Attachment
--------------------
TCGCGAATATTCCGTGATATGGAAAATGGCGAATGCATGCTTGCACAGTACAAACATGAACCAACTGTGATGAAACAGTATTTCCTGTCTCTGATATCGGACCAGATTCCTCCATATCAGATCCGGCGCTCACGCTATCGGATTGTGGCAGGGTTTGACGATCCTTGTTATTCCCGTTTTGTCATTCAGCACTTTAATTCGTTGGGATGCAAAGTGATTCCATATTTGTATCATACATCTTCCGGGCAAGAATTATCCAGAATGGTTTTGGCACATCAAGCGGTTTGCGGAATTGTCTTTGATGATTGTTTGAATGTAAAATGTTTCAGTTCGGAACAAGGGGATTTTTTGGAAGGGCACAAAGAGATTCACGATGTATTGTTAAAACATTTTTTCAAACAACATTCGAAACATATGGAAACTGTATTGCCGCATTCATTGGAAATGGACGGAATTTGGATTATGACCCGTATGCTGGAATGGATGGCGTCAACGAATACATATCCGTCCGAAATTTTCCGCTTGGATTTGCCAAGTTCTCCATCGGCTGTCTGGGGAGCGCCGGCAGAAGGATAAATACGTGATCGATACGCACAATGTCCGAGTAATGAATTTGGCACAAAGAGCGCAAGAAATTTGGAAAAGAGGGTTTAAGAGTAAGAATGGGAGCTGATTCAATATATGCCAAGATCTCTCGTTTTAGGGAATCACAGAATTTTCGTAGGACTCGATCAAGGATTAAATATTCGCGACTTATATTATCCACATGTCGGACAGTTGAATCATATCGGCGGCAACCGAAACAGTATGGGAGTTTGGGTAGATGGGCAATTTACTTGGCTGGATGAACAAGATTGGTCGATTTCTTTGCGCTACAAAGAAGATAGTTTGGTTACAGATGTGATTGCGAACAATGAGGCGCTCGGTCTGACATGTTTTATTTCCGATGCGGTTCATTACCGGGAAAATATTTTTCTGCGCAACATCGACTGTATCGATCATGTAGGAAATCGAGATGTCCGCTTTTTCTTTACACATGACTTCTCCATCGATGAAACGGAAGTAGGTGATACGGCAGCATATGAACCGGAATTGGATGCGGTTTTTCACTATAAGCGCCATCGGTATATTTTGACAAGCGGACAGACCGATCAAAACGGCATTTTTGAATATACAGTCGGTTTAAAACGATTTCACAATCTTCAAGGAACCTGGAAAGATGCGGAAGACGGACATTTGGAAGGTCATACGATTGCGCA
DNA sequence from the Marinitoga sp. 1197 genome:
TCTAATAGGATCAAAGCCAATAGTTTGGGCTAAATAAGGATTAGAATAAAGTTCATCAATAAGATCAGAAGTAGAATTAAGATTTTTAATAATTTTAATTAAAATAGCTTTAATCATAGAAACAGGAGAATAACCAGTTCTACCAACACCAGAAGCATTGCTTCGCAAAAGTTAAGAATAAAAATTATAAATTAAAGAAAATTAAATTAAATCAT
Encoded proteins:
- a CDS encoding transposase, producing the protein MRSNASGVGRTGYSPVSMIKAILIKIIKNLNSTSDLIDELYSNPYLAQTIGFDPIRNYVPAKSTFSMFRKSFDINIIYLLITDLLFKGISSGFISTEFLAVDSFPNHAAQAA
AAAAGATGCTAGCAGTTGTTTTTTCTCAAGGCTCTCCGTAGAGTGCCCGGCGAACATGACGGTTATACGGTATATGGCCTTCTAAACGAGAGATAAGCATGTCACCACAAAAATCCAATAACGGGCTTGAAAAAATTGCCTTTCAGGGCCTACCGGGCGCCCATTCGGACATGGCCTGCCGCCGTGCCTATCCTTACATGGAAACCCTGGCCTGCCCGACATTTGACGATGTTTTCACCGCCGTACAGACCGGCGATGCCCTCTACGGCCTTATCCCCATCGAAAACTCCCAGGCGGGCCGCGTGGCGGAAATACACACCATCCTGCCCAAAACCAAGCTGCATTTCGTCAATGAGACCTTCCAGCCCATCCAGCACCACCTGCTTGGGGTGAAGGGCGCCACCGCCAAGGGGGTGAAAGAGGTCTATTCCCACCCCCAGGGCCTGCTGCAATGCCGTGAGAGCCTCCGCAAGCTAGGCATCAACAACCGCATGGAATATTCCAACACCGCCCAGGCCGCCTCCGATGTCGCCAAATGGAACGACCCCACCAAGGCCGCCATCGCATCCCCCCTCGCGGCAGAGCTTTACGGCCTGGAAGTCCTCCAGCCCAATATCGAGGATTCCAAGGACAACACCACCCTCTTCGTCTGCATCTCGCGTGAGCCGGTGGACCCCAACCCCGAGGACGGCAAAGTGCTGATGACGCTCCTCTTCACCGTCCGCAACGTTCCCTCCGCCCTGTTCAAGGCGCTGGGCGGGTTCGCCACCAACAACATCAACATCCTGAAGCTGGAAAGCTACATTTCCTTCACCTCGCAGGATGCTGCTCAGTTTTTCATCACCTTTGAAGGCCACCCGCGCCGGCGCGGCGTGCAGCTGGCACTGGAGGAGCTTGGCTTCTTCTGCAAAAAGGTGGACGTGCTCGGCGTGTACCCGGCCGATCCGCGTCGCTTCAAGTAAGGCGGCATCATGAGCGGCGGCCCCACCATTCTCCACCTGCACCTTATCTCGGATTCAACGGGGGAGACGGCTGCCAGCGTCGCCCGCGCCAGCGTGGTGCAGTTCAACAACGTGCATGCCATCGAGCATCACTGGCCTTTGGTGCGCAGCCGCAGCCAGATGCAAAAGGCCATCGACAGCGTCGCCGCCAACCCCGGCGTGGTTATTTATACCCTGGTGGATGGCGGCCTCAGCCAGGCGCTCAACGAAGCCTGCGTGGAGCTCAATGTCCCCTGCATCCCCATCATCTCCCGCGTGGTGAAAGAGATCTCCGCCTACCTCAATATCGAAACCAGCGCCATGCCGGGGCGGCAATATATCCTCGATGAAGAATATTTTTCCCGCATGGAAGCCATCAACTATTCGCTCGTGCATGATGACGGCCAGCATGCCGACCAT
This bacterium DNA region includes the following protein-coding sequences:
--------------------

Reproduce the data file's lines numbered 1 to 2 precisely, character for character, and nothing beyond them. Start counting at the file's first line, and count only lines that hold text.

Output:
TCGCGAATATTCCGTGATATGGAAAATGGCGAATGCATGCTTGCACAGTACAAACATGAACCAACTGTGATGAAACAGTATTTCCTGTCTCTGATATCGGACCAGATTCCTCCATATCAGATCCGGCGCTCACGCTATCGGATTGTGGCAGGGTTTGACGATCCTTGTTATTCCCGTTTTGTCATTCAGCACTTTAATTCGTTGGGATGCAAAGTGATTCCATATTTGTATCATACATCTTCCGGGCAAGAATTATCCAGAATGGTTTTGGCACATCAAGCGGTTTGCGGAATTGTCTTTGATGATTGTTTGAATGTAAAATGTTTCAGTTCGGAACAAGGGGATTTTTTGGAAGGGCACAAAGAGATTCACGATGTATTGTTAAAACATTTTTTCAAACAACATTCGAAACATATGGAAACTGTATTGCCGCATTCATTGGAAATGGACGGAATTTGGATTATGACCCGTATGCTGGAATGGATGGCGTCAACGAATACATATCCGTCCGAAATTTTCCGCTTGGATTTGCCAAGTTCTCCATCGGCTGTCTGGGGAGCGCCGGCAGAAGGATAAATACGTGATCGATACGCACAATGTCCGAGTAATGAATTTGGCACAAAGAGCGCAAGAAATTTGGAAAAGAGGGTTTAAGAGTAAGAATGGGAGCTGATTCAATATATGCCAAGATCTCTCGTTTTAGGGAATCACAGAATTTTCGTAGGACTCGATCAAGGATTAAATATTCGCGACTTATATTATCCACATGTCGGACAGTTGAATCATATCGGCGGCAACCGAAACAGTATGGGAGTTTGGGTAGATGGGCAATTTACTTGGCTGGATGAACAAGATTGGTCGATTTCTTTGCGCTACAAAGAAGATAGTTTGGTTACAGATGTGATTGCGAACAATGAGGCGCTCGGTCTGACATGTTTTATTTCCGATGCGGTTCATTACCGGGAAAATATTTTTCTGCGCAACATCGACTGTATCGATCATGTAGGAAATCGAGATGTCCGCTTTTTCTTTACACATGACTTCTCCATCGATGAAACGGAAGTAGGTGATACGGCAGCATATGAACCGGAATTGGATGCGGTTTTTCACTATAAGCGCCATCGGTATATTTTGACAAGCGGACAGACCGATCAAAACGGCATTTTTGAATATACAGTCGGTTTAAAACGATTTCACAATCTTCAAGGAACCTGGAAAGATGCGGAAGACGGACATTTGGAAGGTCATACGATTGCGCA
DNA sequence from the Marinitoga sp. 1197 genome: